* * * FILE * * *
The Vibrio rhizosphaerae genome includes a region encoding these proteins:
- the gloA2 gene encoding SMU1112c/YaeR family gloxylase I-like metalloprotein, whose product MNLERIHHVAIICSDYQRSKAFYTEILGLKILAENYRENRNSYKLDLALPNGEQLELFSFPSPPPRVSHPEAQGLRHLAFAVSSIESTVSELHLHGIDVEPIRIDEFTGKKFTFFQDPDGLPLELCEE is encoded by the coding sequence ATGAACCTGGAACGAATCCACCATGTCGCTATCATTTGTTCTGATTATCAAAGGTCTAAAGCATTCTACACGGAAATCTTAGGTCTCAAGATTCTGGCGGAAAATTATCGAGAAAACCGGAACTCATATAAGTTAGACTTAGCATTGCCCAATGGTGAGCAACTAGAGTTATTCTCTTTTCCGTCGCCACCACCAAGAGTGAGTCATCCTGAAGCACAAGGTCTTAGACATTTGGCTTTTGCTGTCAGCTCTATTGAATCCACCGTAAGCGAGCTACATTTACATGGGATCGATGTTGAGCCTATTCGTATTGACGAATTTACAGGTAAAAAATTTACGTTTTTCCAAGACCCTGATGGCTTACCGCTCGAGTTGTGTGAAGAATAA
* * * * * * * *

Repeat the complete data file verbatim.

The Vibrio rhizosphaerae genome includes a region encoding these proteins:
- the gloA2 gene encoding SMU1112c/YaeR family gloxylase I-like metalloprotein, whose product MNLERIHHVAIICSDYQRSKAFYTEILGLKILAENYRENRNSYKLDLALPNGEQLELFSFPSPPPRVSHPEAQGLRHLAFAVSSIESTVSELHLHGIDVEPIRIDEFTGKKFTFFQDPDGLPLELCEE is encoded by the coding sequence ATGAACCTGGAACGAATCCACCATGTCGCTATCATTTGTTCTGATTATCAAAGGTCTAAAGCATTCTACACGGAAATCTTAGGTCTCAAGATTCTGGCGGAAAATTATCGAGAAAACCGGAACTCATATAAGTTAGACTTAGCATTGCCCAATGGTGAGCAACTAGAGTTATTCTCTTTTCCGTCGCCACCACCAAGAGTGAGTCATCCTGAAGCACAAGGTCTTAGACATTTGGCTTTTGCTGTCAGCTCTATTGAATCCACCGTAAGCGAGCTACATTTACATGGGATCGATGTTGAGCCTATTCGTATTGACGAATTTACAGGTAAAAAATTTACGTTTTTCCAAGACCCTGATGGCTTACCGCTCGAGTTGTGTGAAGAATAA